Director of SPARC. “Because its full text is available to anyone with an
Internet connection, SEP is more likely to be consulted than just about
any other philosophy reference work -- a significant achievement for so
young and unconventional a publication. Library support of ICOLC's bold
initiative can put SEP on a sound long-term footing and stimulate other
communities to think creatively about the opportunities presented by our
networked environment."

SOLINET is one of the largest U.S. library consortia, and it has been very active in working with other consortia nationally. It also has extensive experience in the administrative aspects of managing offers of electronic resources over time. With SEP, SOLINET is combining this interest and expertise by serving as one of the collection points for pledges to the project and, later, serving as the fiscal agent for the collection and channeling of funds to build the endowment. SOLINET will also pursue contributions to SEP from its member libraries.

Much of the library support for SEP is expected to be funneled through library consortia, although individual libraries also are encouraged to participate. ICOLC is asking libraries for their commitments of support by September 2004. Philosophy departments are being asked to endorse the SEP plan in communications to their library. Full details are available at <http://plato.stanford.edu/fundraising/>.


The Stanford Encyclopedia of Philosophy (SEP) was conceived and developed at Stanford University's Center for the Study of Language and Information <http://www-csli.stanford.edu/>. The SEP went online in September 1995 and a proof of concept was established by September 1998. Since 1998, the SEP has been the recipient of NEH grant #PA-23167-98 ($131,400), NSF/Digital Libraries grant #IIS-9981549($528,900), NEH grant #PA-50133-03 ($300,828), and an Officer's Grant from the Mellon Foundation ($43,000).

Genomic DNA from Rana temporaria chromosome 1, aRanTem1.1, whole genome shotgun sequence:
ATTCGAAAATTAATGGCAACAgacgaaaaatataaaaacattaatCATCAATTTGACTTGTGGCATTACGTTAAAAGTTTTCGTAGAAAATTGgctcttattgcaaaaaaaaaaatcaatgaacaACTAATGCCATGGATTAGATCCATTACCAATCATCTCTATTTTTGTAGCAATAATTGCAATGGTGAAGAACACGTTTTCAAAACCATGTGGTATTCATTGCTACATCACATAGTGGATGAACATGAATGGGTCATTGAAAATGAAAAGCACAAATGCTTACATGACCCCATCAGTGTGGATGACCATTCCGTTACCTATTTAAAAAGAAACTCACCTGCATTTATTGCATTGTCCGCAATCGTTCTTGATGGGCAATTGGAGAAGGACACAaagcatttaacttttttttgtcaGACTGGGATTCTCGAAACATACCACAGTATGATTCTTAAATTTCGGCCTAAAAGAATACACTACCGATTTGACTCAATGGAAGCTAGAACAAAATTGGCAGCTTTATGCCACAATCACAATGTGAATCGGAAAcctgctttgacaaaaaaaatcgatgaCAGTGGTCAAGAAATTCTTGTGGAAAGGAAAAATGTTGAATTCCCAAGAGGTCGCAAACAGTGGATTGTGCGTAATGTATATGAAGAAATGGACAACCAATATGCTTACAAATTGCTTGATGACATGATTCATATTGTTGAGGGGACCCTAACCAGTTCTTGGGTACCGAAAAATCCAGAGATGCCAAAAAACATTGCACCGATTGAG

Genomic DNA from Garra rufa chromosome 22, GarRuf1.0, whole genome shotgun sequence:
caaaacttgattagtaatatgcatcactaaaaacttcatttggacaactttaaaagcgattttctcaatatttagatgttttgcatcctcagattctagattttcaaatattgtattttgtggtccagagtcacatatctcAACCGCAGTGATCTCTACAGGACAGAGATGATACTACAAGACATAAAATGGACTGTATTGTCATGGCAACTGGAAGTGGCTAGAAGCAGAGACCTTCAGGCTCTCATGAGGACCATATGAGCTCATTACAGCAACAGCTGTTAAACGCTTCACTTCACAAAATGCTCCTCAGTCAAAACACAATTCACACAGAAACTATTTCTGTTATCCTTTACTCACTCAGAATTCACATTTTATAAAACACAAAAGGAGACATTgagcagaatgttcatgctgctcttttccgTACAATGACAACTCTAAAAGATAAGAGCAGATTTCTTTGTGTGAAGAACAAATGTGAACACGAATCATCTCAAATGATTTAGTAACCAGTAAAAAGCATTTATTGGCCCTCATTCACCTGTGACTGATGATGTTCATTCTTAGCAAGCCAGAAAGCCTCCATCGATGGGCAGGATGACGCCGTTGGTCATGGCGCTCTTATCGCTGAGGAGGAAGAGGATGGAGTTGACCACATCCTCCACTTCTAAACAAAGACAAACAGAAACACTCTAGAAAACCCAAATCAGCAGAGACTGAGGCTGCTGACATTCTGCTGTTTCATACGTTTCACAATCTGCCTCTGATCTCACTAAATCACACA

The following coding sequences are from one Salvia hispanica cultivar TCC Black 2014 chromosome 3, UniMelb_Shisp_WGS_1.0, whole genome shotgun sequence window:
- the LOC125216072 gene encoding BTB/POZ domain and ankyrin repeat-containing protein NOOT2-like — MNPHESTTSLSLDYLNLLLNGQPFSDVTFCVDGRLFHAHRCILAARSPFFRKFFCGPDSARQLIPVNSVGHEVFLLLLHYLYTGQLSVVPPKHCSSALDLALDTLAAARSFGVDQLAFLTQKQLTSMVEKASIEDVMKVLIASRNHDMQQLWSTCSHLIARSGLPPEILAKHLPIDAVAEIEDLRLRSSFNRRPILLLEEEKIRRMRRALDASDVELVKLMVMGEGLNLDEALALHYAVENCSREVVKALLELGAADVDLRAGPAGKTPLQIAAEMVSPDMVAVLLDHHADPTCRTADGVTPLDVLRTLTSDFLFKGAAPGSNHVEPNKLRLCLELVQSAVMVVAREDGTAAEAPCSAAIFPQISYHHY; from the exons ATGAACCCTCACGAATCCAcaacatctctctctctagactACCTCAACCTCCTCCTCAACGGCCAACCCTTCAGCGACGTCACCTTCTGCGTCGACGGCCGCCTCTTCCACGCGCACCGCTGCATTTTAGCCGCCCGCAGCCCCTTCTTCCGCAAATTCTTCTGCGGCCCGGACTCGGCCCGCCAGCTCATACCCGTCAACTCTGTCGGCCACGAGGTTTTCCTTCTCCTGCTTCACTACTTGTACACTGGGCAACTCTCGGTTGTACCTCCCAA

The International Coalition of Library Consortia (ICOLC) is an informal organization that began meeting in 1997. Comprising over 160 library consortia across the globe the Coalition represents thousands of member libraries worldwide. The Coalition serves primarily higher education institutions by facilitating discussion among its members on issues of common interest. ICOLC conducts meetings to keep its members informed about new electronic information resources, pricing practices of electronic providers and vendors, and other issues of importance to consortium directors and their governing boards. These meetings also provide a forum for consortial representatives to meet with the information provider community, discuss their products, and engage in a dialog with Coalition members about issues of mutual concern. The ICOLC also maintains listservs and web pages for the benefit of its members. Additional information about the ICOLC can be found at <http://www.library.yale.edu/consortia>.

The Southeastern Library Network (SOLINET) is a 2,500-plus membership network of libraries and other information organizations which work in collaboration with national and international partners to provide leadership for cooperative action, improve access to information, and enable members to effectively anticipate and address the region’s needs for education, economic development, and improved quality of life. Further information can be found at <www.solinet.net>.

SPARC and SPARC Europe are initiatives of universities, research libraries, and library organizations that support increased competition in scholarly publishing. SPARC publishing partnerships and educational activities encourage expanded dissemination of research and reduced financial pressure on libraries. Worldwide membership currently includes 277 institutions and organizations. SPARC is located on the web at <www.arl.org/sparc>. SPARC Europe is at <www.sparceurope.org>.